WATSON V. CINOINNATI, I., ST. L. & 0. BY. 00.
sets of the estate then remaining undisturbed in the hands of the assignee; and that the services of the attorney in resisting and finally defeating the claim were rendered with no certain assurance of compensation; and that such compensation was practically contingent on the result of the suit. 5. That the claim of Amos Hanke against the estate for $27,000 was defeated after argument and reargument on demurrer; and that other claims were presented, in opposing which the services of the attorney in opposition to them were necessary and Were rendered. 6. 'J.1hat numerous attendances in court, consultations with the assignee, communications, oral and in writing, with creditors occurred, which must necessarily have occupied a considerable portion of the attorney's time, and for which he iEl entitled to compensation. In view of the foregoing, I allow the sum of $5,000 as being in my judgment a fair and reasonable compensation for the services of the attorney rendered since March, 1881. I have reduced his claim by $250 on the grounds (1) that the fees claimed for preparing the petition, orders, etc., for a sale of remaining assets of the estate, amount· ing -to' $364, is in my opinipn excessive; (2) that I am doubtful whether the assignee can charge against the estate any sum for fees paid to his attorney for drawing a bond which by order of the court he was required to give. It is understood that the sum hereby allowed includes compensa· tion for services, if any, which may hereafter be rendered by the at· torney incidental to the final closing up of the estate.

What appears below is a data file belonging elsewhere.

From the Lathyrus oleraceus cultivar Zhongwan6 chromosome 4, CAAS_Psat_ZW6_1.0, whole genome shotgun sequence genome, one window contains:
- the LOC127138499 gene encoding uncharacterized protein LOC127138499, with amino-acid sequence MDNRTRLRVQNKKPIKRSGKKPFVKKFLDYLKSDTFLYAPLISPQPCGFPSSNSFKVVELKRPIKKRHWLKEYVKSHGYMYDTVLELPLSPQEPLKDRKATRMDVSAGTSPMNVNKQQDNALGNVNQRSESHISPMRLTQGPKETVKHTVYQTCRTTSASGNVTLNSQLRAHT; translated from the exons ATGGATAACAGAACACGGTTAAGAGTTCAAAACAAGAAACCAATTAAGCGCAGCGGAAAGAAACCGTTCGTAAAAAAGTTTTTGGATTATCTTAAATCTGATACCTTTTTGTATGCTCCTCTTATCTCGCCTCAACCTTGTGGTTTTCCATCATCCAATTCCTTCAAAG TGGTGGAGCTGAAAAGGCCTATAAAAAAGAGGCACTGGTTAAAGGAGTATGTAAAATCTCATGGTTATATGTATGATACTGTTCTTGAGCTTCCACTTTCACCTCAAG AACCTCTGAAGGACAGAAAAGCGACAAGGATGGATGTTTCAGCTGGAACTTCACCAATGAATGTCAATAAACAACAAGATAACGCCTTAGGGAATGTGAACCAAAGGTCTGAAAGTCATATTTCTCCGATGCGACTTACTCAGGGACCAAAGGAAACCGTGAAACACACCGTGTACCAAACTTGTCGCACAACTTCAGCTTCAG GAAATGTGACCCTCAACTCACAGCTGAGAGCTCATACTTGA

WATSON V. CINCINNATI,
(Circuit Court, D. Indiana. March 30, 1885.)
PATENTS FOR INVENTIONs-GRAIN-CAR DOORS-PATENTS INFIUNGEMENT.
Nos. 203,226. 78,188-
Patent No. 203,226, granted to ChaunceyR. Wat.son, on April 30,1878, for an improvement in grain-car doors, construed and compared with patent No. 78,188, issued May 2ts, 1868, to Martin .M. Crooker; and held, that defendant! were not guilty of infringement.
In Equity. C. P. Jacobs, for complainant. Geo. Payson, for defendant.. WOODS, J. This action is brought against the defendant company for the infringement of letters patent No. 203,226, granted to com· plainant for an improvement in grain-car doors, bearing date the thirtieth day of April, 1878. The bill alleges that the complainant's invention consists in the combination in an ordinary freight car of the solid sliding outside door, and an inner flexible door, called a grain-door,